Elemental Excelerator was first established in Hawaii as a place-based, clean energy accelerator. Its model is reflective of the fact that the organization’s founding roots were laid upon a set of islands, and was designed to help people on those islands reach their fullest potential. Accordingly, Elemental centers in its work an ethos of deep respect for relationships and for the land, which are essential for anyone living or doing business in a small place inhabited by a small community of people and surrounded by water.
Much can be learned about promoting individual and population-scale behavior change from SMUD’s efforts to drive electrification across its residential and business customer base. Arlen stated that his team’s work was informed directly by the MINDSPACE and EAST frameworks. Specifically, by building an engagement strategy informed by human behavior and known cognitive biases in the human brain, along with nuanced data and trends about their customers, SMUD was able to directly engage with their customers in ways that were meaningful to them and responsive to their particular tendencies.
Implementing off hours delivery (OHD) across a region can be particularly advantageous. In São Paulo, shifting inner urban core deliveries to off-hours means carriers can use their trucks by day to do suburban or rural deliveries, and by night to complete inner city deliveries. This complementary pattern means carriers’ assets are in productive use around the clock, thereby lowering their costs overall. In fact, a major driver of this policy shift has been the carrier companies’ syndicate. They have been pressuring government and receivers to use OHD because it’s in their financial best interest, as our pilot has confirmed.
Behavior Change Case Study: Cleveland Neighborhood Progress – The Racial Equity & Inclusion Initiative
The approach taken by Erika and the Cleveland Neighborhood Progress team to develop and drive a racial equity and inclusion initiative is as multifaceted as it is inspiring. In developing and nurturing the projects and partnerships that comprised the Year of Awareness Building, the Cleveland Neighborhood Progress team appears to have drawn from many aspects of the EAST and MINDSPACE frameworks.
The kinds of behavior change NSS sought centered on how people think, how they vote, and how they engage in and advocate for change. The idea that seeded the genesis of and strategy behind the National Streets Service project was that transforming streets for a human scale would require building political capital. Thus, the NSS project was designed to engage people meaningfully and thoughtfully by embracing the tendencies of human nature and behavior.
The People’s Liberty philanthropic lab was established with the intention of changing the field of foundation philanthropy and the potential scale of impact such institutions can bring about in the community development realm. While Eric acknowledges that the actual change realized by People’s Liberty was in the way it redefined community development, it’s clear there is much to be learned from the behavior change aspects of this initiative.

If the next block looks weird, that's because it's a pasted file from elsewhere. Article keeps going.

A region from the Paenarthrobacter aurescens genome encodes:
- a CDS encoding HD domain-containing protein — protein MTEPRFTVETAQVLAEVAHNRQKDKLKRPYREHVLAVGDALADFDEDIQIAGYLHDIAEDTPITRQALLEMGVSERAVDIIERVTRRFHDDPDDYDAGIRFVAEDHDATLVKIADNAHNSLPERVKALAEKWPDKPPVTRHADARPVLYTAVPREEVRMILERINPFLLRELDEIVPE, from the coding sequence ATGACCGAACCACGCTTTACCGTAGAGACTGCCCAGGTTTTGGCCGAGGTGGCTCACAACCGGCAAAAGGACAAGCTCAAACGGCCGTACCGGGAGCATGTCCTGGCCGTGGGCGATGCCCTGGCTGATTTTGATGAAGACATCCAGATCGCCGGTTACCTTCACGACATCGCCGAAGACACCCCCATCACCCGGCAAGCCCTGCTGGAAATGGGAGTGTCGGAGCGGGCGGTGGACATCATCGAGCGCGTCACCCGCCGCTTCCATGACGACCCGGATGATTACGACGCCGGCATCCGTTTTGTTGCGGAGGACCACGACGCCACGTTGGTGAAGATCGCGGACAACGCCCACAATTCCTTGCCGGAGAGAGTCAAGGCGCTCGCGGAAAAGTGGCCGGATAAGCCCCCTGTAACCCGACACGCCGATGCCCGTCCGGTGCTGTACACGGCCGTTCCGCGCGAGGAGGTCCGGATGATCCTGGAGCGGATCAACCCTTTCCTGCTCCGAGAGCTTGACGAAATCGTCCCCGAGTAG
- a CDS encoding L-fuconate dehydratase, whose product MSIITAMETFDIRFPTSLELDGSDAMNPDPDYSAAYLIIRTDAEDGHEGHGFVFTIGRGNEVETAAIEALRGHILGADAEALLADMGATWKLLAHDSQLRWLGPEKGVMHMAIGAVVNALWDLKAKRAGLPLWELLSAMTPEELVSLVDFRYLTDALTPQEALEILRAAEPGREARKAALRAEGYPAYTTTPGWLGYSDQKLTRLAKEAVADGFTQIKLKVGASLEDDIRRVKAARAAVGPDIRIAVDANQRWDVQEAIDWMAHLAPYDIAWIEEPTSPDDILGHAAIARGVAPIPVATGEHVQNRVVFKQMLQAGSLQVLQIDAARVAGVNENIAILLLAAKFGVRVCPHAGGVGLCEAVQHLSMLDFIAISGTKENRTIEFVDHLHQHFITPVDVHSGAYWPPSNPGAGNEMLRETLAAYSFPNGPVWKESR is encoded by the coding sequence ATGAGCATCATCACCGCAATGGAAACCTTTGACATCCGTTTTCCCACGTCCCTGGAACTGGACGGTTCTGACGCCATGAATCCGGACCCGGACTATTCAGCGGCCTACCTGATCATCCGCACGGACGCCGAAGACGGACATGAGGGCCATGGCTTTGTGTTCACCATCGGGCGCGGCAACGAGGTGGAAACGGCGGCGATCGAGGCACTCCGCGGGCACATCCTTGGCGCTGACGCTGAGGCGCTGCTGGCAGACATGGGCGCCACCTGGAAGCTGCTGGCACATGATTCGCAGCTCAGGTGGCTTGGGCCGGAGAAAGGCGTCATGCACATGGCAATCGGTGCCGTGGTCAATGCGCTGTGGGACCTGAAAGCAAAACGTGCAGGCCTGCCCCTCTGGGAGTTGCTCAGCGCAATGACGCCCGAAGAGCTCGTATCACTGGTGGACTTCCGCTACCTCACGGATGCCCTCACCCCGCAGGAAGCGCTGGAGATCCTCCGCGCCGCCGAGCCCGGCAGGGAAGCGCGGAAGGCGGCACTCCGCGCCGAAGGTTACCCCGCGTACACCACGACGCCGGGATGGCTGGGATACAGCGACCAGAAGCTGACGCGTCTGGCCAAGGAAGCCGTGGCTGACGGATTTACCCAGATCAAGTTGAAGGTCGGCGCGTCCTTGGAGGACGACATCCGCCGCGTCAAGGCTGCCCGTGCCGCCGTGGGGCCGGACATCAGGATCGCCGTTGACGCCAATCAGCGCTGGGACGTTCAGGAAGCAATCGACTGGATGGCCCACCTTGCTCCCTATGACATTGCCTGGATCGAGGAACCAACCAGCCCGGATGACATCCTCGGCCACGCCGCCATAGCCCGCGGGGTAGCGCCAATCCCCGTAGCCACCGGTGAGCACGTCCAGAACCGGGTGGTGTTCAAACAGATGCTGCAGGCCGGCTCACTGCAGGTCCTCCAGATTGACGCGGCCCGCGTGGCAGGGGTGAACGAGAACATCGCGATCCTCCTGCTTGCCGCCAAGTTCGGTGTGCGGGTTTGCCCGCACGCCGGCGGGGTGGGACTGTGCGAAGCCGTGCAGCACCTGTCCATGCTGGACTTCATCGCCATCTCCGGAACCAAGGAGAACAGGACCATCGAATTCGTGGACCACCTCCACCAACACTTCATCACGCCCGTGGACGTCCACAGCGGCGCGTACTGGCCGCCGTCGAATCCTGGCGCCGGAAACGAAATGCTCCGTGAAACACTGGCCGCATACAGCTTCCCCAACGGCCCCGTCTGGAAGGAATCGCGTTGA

Europe has been experimenting with and using different types of package pickup strategies. For example, in France, there are pick-up points at either post offices or neighborhood businesses, where packages are dropped for the neighborhood. Residents then pick them up at one centralized location. This reduces the vehicle miles traveled (VMTs) involved in going from house to house to house or building to building to building for individual deliveries.
A big assumption was that BRT would take root and work well in South Africa simply because it has been so successful across Latin America. Unfortunately, while yes, BRT has been very successful in Latin American cities, as with most things, there’s no such thing as “one size fits all” when it comes to transit.
There are several parts of the web where change needs to happen, and enlightened policy has the potential to facilitate change across that web. Shifting delivery times seems straightforward and simple, but moving an entire community and its supply chains to greater sustainability requires multiple interventions happening in parallel—with consumer behavior, with infrastructure, and with use of technology.
Adaptive cities are analytical. Their leaders set a balanced vision for the future of the community, and then collect and study data, continually look for patterns, and use that information and analysis to inform long-range planning and infrastructure investments to realize that vision.
Ms. Xumei Chen works as one of the key research fellows in the China Urban Sustainable Transportation Research Center (CUSTReC), an international think tank on urban transport under Ministry of Transportation, China. In early July, Meeting of the Minds Consultant and Writer Kate O’Brien connected with Ms. Chen to learn about her research and policy work focused on public transport systems in her rapidly urbanizing country.